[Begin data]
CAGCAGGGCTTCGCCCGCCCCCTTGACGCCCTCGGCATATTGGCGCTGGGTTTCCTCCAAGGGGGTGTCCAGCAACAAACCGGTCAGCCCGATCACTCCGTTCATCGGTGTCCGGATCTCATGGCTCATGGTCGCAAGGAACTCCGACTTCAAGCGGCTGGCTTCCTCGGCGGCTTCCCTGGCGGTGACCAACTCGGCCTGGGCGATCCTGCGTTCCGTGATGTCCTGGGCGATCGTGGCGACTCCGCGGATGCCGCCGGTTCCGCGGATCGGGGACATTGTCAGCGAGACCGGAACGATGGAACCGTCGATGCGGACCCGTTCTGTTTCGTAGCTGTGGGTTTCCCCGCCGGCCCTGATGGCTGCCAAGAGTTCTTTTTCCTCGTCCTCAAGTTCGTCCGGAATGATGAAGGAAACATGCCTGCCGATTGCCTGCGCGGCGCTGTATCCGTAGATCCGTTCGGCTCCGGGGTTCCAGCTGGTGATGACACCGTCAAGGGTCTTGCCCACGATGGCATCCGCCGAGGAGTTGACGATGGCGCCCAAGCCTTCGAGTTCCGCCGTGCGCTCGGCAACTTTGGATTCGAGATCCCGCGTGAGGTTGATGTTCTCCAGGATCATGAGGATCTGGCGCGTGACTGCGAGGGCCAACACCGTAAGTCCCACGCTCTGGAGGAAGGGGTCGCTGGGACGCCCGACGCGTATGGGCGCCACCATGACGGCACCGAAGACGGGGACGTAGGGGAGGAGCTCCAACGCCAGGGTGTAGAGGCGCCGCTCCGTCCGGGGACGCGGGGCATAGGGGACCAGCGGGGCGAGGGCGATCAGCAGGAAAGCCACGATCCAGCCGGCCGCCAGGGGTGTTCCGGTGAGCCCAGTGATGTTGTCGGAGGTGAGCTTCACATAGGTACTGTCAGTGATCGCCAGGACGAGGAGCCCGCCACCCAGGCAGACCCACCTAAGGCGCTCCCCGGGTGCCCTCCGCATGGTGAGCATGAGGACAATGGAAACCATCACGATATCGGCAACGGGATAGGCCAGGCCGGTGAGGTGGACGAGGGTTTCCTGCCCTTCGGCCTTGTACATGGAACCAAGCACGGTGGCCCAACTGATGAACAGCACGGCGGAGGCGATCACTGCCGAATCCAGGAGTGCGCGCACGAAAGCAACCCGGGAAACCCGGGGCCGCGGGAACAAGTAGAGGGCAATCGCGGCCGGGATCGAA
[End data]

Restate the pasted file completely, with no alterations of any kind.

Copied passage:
CAGCAGGGCTTCGCCCGCCCCCTTGACGCCCTCGGCATATTGGCGCTGGGTTTCCTCCAAGGGGGTGTCCAGCAACAAACCGGTCAGCCCGATCACTCCGTTCATCGGTGTCCGGATCTCATGGCTCATGGTCGCAAGGAACTCCGACTTCAAGCGGCTGGCTTCCTCGGCGGCTTCCCTGGCGGTGACCAACTCGGCCTGGGCGATCCTGCGTTCCGTGATGTCCTGGGCGATCGTGGCGACTCCGCGGATGCCGCCGGTTCCGCGGATCGGGGACATTGTCAGCGAGACCGGAACGATGGAACCGTCGATGCGGACCCGTTCTGTTTCGTAGCTGTGGGTTTCCCCGCCGGCCCTGATGGCTGCCAAGAGTTCTTTTTCCTCGTCCTCAAGTTCGTCCGGAATGATGAAGGAAACATGCCTGCCGATTGCCTGCGCGGCGCTGTATCCGTAGATCCGTTCGGCTCCGGGGTTCCAGCTGGTGATGACACCGTCAAGGGTCTTGCCCACGATGGCATCCGCCGAGGAGTTGACGATGGCGCCCAAGCCTTCGAGTTCCGCCGTGCGCTCGGCAACTTTGGATTCGAGATCCCGCGTGAGGTTGATGTTCTCCAGGATCATGAGGATCTGGCGCGTGACTGCGAGGGCCAACACCGTAAGTCCCACGCTCTGGAGGAAGGGGTCGCTGGGACGCCCGACGCGTATGGGCGCCACCATGACGGCACCGAAGACGGGGACGTAGGGGAGGAGCTCCAACGCCAGGGTGTAGAGGCGCCGCTCCGTCCGGGGACGCGGGGCATAGGGGACCAGCGGGGCGAGGGCGATCAGCAGGAAAGCCACGATCCAGCCGGCCGCCAGGGGTGTTCCGGTGAGCCCAGTGATGTTGTCGGAGGTGAGCTTCACATAGGTACTGTCAGTGATCGCCAGGACGAGGAGCCCGCCACCCAGGCAGACCCACCTAAGGCGCTCCCCGGGTGCCCTCCGCATGGTGAGCATGAGGACAATGGAAACCATCACGATATCGGCAACGGGATAGGCCAGGCCGGTGAGGTGGACGAGGGTTTCCTGCCCTTCGGCCTTGTACATGGAACCAAGCACGGTGGCCCAACTGATGAACAGCACGGCGGAGGCGATCACTGCCGAATCCAGGAGTGCGCGCACGAAAGCAACCCGGGAAACCCGGGGCCGCGGGAACAAGTAGAGGGCAATCGCGGCCGGGATCGAA